There have been more than 230 cases related to the criminalisation of HIV non-disclosure before sex in Canada since the first reported case in 1989. There have also been cases relating to spitting and biting, and cases where HIV has been considered an aggravating factor in sexual assault, although the number of such cases is not known. A small number of prosecutions have also been undertaken based on perceived risk of transmission of hepatitis B, hepatitis C and herpes.
Canada has one of the highest number of reported HIV cases in the world despite there being no HIV-specific law. Most cases have been prosecuted under (aggravated) sexual assault laws although charges of common nuisance, criminal negligence causing bodily harm, administration of a noxious substance, attempted murder and even murder have occasionally been used. Public health law can also be used against people living with HIV who do not disclose their status and/or do not use precautions to prevent HIV, with these orders enforceable through courts.
Sexual assault laws have been routinely used since 1998 when the Supreme Court ruled that non-disclosure of HIV-positive status prior to sex may amount to fraud vitiating consent to sex in some circumstances (i.e. where there is a realistic possibility of transmission and the sexual partner would not have consented to sex had they been informed about their partner’s HIV positive status).
People living with HIV have been charged when they had no intent to harm their partner and HIV was not transmitted. In some cases, people have been charged and imprisoned for acts with zero to negligible risk of transmission including sex with an undetectable viral load, oral sex or sex with a condom.
In 1998, the Supreme Court of Canada established a legal duty to disclose HIV-positive status before sex that poses a “significant risk of serious bodily harm”. In 2012, the Supreme Court ‘clarified’ that mandatory disclosure applies when sex poses a “realistic possibility of transmission of HIV” (see decisions here and here). According to that decision, there is no duty to disclose before sex if a condom is used and the HIV positive partner has a “low” viral load (under 1500 copies per ml of blood). The question of whether a person might be prosecuted for not disclosing their status in other circumstances is still evolving and may vary from one province to another, depending on court decisions/precedents in different provinces and territories; on directives and guidelines for prosecutors where they exist; and on interpretation of what a “realistic possibility” of HIV transmission may mean.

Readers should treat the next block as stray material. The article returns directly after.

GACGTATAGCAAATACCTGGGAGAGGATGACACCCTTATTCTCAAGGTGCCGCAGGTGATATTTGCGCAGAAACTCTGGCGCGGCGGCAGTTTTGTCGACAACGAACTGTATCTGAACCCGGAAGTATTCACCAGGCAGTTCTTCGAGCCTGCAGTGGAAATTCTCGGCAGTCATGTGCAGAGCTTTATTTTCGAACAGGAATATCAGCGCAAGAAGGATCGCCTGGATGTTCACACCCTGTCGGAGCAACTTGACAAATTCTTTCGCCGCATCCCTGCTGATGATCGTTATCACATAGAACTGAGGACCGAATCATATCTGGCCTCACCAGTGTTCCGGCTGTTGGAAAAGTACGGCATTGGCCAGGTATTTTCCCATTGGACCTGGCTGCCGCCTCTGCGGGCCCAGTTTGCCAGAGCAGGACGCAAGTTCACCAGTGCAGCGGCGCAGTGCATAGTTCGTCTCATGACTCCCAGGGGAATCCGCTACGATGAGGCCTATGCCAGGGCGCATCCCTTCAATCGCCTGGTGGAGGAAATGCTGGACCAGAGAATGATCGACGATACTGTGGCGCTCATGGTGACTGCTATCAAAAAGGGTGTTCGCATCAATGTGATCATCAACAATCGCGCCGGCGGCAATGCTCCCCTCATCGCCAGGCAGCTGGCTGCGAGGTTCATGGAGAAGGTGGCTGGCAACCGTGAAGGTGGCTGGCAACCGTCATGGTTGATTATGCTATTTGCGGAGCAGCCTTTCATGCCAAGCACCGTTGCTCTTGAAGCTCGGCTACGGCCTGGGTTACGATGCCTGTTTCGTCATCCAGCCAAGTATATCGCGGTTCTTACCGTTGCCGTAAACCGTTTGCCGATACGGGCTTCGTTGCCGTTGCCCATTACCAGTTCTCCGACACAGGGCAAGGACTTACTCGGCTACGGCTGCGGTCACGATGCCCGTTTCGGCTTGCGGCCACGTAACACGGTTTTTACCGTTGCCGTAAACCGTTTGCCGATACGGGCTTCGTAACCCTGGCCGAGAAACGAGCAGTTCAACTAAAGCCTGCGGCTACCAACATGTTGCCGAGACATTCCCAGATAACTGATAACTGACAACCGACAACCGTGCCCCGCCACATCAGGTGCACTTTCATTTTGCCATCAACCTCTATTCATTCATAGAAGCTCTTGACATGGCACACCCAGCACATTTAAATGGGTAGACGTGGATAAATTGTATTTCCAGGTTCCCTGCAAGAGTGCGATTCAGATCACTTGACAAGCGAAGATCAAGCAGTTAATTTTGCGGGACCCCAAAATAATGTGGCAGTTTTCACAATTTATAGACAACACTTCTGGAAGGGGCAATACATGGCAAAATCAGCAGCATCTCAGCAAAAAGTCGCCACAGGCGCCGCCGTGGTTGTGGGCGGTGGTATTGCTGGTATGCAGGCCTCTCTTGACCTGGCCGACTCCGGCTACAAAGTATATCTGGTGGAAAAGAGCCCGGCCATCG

In May 2020, the British Colombia Court of Appeal made a decision which may prove important in a case that does not involve HIV. It ordered a new trial of a man previously acquitted of sexual assault after he had sex without a condom – finding sex without a condom is a fundamentally different activity from sex with a condom.
Recently, there have been some positive changes as a result of tenacious efforts by community advocates, scientists, lawyers and academics, to combat unjust criminalisation. The Canadian Coalition to Reform HIV Criminalization (CCRHC), created in 2016, released its Community Consensus Statement (2017) calling for Criminal Code reforms and the development of sound prosecutorial guidelines across the country. The statement was endorsed by more than 170 community organisations.
In December 2018, the Federal Government instructed its lawyers to stop prosecuting people who have a suppressed viral load (i.e. under 200 copies/ml) and to “generally” not prosecute people who used a condom, took treatment as prescribed, or had only had oral sex, because she concluded that there is likely no realistic possibility of transmission in these circumstances. That directive only applies to Canada’s three territories and not to Canadian provinces where most people living with HIV live. For more information on the current state of the law and prosecutorial guidelines in Canada, visit the Canadian HIV/AIDS Legal Network’s HIV criminalisation microsite.
In June 2019, the House of Commons’ Standing Committee on Justice and Human Rights released a report on the Criminalization of HIV non-disclosure in Canada. The report recommends removing HIV non-disclosure from the reach of sexual assault law and limiting HIV criminalisation to reckless or intentional transmission of an infectious disease (including HIV) through the creation of a specific offence in the Criminal Code. While encouraging, community advocates retain a goal of limiting HIV criminalisation to cases of intentional transmission only (in keeping with UN recommendations). Moreover, community advocates disagree with the extension of the criminal law to other infections.